If email takes up a lot of your day, the simple change of limiting yourself to 3-4 sentences per email will make a big difference.

    Limit meetings
    Some top Google executives just do 5-minute meetings — anyone who attends these meetings had better be prepared, and concise. If you can get out of meetings and just get the notes, it could save you hours per week.

    Automate
    The fewer repetitive and routine tasks you have to do, the more time you’ll free up for creating and important work. So automate wherever possible.

    Eliminate paperwork
    I used to deal with a lot of paperwork, and even then I knew it was a waste of my time. Whenever possible, eliminate paperwork in favor of digital.

    Clear your desk
    Clear everything off the top of your desk. Everything should be: filed, given to the appropriate person, given a permanent spot in a drawer, or trashed/recycled.

    Get away
    If you can get out of your office, and find a peaceful spot where you can focus on important work. Working from home is a good option here. The more you can do this (it might be once a week, or an hour a day, or half of every workday), the better.

    Take breathing breaks
    Every 15-20 minutes, get up from your desk, and take a breathing break. When you get back to work, remind yourself what you want to be working on, and clear away all distractions.

    Practice a focus ritual
    Every hour or two, do a refocus ritual. You might start it taking a walk for a couple of minutes to clear your head and get your blood circulating. Then return to your list of Most Important Tasks and figure out what you need to accomplish next.

    Schedule big blocks of creative time
    Not everyone can do this, but when possible, put a big block of 3-4 hours in your schedule for creating or doing other important work. Be ruthless about clearing distractions and doing the work you love during these blocks.

    I can see that there are areas I need to work on, and I am going to heed Leo’s advice! Oh the joy of a simple day! Please let me know what methods you use to simplify your day.


    How Women Business Leaders Can Recover from a Business Crisis

    May 16th, 2012

    by filipe.garcia

    I recently reconnected with several of my high school classmates. This may not seem unusual except for one detail – we attended school in Johannesburg, South Africa and have now spread to locations throughout the world. This was undoubtedly one of the positives that occurred after my diagnosis with breast cancer – the fact that my high school friends reached out to me with sincere compassion and caring. Another plus was that there is a virtual group where many of our classmates stay connected and share life’s ups and downs.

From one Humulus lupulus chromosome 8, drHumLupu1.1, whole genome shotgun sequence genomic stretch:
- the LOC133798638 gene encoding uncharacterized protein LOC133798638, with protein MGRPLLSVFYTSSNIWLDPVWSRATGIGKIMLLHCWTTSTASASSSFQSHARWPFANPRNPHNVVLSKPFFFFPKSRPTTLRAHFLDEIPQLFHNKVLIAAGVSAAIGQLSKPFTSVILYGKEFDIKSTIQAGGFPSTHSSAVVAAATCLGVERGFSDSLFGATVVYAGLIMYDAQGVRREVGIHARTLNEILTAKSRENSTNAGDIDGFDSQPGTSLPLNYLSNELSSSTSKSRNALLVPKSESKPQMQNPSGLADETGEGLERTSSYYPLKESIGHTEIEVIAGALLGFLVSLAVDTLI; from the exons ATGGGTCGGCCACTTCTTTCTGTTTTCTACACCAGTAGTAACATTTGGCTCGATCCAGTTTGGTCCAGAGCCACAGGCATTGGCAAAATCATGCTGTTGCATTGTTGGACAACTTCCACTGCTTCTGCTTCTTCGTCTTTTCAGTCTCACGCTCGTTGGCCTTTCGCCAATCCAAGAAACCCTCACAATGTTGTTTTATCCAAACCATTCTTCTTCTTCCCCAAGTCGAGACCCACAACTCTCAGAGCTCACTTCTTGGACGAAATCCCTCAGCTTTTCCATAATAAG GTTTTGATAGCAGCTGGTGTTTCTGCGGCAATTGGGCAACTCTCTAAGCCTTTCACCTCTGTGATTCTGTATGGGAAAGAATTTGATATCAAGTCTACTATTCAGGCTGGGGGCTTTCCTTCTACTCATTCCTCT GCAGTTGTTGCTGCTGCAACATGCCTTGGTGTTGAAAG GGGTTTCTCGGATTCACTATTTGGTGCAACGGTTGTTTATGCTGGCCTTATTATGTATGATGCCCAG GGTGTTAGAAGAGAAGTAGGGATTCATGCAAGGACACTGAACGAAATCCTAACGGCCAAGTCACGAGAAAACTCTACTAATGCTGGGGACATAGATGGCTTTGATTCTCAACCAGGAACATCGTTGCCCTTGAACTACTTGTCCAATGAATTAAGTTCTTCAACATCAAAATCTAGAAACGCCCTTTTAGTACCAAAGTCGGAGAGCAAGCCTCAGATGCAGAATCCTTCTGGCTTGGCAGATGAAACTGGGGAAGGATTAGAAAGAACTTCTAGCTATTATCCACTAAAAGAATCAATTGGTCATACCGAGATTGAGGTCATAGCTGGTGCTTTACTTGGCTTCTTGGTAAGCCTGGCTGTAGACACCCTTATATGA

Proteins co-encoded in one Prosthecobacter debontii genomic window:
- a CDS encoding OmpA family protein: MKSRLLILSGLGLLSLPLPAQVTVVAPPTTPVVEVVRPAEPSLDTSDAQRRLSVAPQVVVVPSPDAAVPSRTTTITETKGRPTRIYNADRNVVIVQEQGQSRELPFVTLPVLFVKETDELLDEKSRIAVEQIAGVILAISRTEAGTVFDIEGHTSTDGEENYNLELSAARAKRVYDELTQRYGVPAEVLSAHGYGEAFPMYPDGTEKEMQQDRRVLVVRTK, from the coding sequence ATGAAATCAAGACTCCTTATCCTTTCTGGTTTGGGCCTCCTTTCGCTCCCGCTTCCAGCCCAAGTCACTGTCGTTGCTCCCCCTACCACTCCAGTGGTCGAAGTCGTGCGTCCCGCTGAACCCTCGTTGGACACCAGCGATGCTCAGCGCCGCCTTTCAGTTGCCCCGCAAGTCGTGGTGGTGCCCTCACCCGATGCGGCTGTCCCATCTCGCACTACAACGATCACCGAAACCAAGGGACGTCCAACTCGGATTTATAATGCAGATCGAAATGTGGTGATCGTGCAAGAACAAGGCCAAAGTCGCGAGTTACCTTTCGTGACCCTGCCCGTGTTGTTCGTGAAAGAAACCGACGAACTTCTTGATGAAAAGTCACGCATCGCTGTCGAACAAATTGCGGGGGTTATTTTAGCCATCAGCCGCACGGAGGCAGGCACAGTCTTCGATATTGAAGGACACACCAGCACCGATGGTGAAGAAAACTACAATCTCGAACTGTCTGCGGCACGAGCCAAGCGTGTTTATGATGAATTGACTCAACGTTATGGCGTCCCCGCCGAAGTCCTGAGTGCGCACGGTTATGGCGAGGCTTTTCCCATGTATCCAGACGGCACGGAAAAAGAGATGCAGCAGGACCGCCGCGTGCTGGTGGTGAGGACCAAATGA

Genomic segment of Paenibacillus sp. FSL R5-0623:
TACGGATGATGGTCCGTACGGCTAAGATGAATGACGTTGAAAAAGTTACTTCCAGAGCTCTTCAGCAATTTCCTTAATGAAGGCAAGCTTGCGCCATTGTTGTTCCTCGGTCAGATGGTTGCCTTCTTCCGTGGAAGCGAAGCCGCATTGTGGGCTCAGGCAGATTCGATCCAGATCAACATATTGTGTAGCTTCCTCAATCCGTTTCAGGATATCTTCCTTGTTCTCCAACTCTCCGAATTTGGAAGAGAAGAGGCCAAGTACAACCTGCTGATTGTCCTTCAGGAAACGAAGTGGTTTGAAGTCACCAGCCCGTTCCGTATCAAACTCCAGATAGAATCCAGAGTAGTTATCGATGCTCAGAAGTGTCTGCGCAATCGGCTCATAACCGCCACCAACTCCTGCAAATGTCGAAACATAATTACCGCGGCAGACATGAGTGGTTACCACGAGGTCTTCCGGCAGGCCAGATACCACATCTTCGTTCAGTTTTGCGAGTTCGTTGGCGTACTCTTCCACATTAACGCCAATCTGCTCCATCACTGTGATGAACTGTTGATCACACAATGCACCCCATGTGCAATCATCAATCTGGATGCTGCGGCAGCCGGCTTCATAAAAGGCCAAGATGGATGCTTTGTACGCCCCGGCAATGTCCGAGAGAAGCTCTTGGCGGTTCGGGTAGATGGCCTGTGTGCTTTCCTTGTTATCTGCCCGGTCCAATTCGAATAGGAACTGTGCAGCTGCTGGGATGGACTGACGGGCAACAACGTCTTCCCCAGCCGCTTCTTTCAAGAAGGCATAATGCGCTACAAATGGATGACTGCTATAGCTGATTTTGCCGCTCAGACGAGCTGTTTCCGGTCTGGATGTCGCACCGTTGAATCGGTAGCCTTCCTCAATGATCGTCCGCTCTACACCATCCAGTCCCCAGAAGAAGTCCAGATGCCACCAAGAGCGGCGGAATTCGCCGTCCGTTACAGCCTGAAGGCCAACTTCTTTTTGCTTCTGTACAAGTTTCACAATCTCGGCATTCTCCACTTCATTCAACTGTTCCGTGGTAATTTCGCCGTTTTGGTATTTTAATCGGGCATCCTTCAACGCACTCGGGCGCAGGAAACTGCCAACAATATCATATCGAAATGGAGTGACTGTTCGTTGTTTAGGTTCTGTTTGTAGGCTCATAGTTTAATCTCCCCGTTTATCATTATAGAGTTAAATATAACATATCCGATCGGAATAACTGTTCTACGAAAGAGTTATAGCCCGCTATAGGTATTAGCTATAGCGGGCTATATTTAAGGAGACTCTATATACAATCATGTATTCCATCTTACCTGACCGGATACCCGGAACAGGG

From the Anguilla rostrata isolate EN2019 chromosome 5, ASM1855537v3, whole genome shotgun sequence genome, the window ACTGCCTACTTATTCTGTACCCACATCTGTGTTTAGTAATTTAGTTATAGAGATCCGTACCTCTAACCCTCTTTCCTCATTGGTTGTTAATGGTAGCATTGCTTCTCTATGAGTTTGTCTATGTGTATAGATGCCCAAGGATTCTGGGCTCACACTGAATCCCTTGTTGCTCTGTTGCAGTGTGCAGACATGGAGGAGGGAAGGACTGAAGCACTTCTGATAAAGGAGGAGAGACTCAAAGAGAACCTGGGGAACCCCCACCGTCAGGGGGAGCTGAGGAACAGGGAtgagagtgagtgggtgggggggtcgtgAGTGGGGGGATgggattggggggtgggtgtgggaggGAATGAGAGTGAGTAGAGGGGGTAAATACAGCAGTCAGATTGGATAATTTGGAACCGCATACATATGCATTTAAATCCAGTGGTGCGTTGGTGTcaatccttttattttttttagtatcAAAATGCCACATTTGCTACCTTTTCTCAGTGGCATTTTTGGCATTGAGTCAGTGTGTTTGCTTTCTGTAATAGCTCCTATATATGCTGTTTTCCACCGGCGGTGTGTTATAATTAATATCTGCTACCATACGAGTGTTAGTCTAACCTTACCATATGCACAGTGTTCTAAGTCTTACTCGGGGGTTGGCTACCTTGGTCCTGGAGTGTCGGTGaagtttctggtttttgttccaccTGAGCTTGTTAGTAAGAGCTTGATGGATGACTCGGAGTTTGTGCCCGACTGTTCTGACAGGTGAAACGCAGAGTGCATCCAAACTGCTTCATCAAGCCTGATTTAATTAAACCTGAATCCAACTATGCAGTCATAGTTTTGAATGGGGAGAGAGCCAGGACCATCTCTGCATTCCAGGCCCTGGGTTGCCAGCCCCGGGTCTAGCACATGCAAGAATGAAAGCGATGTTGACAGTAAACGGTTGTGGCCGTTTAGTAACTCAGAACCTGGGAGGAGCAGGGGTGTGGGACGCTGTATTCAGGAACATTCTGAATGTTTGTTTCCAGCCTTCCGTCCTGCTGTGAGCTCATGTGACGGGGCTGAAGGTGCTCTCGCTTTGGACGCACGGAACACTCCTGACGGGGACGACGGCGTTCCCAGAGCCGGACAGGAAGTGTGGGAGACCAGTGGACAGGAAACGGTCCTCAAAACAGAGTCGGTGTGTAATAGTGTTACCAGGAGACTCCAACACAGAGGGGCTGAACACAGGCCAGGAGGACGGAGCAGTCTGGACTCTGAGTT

One of the women in the group reached out to the rest of us as she was maneuvering through some tough business issues. I am going to share a wise response that came from a former classmate and renowned doctor who now practices in Orlando, Fla:

    • When your life is overwhelming and you feel that you are losing control –focus on the issues that you can manage.
    • Identify the things in your personal and financial life that you can manage, pay very strict attention to them and ignore the rest.  You will find that you can begin picking up the pieces as you recover from your crisis.
    • Pay attention to yourself, your health and mental health. It is more important than ever that you eat right and exercise and try to relax – these are things you can control.
    • Pay attention to your family and friends. Do not lose sight of them, do not let them fall apart with everything else.
    • Identify the one or two or three things of your finances that you can possibly control, no matter how insignificant, and focus intently on them.
    • As you recover from the crisis, you will start again picking up the pieces, in a controlled, gradient fashion. As you begin getting things under control, even after possibly losing much, you can start rebuilding in a much more deliberate fashion with a more solid foundation.

    Finally, remember there are things you CAN do. Here is an “exercise” that you can use to make sure you are taking care of the important things. Follow the sequence and you’ll find that there are three dynamics at play here:

    • Self (Dynamic 1),
    • Social, family and friends (Dynamic 2)
    • Financial, the outside people, partners, creditors, etc. (Dynamic 3)

    You MUST start with Dynamic 1, you cannot succeed in 2 without success in 1, and you cannot succeed in 3 without 1 and 2 in control. I hope I have offered some useful take-ways for those of you undergoing a difficult challenge.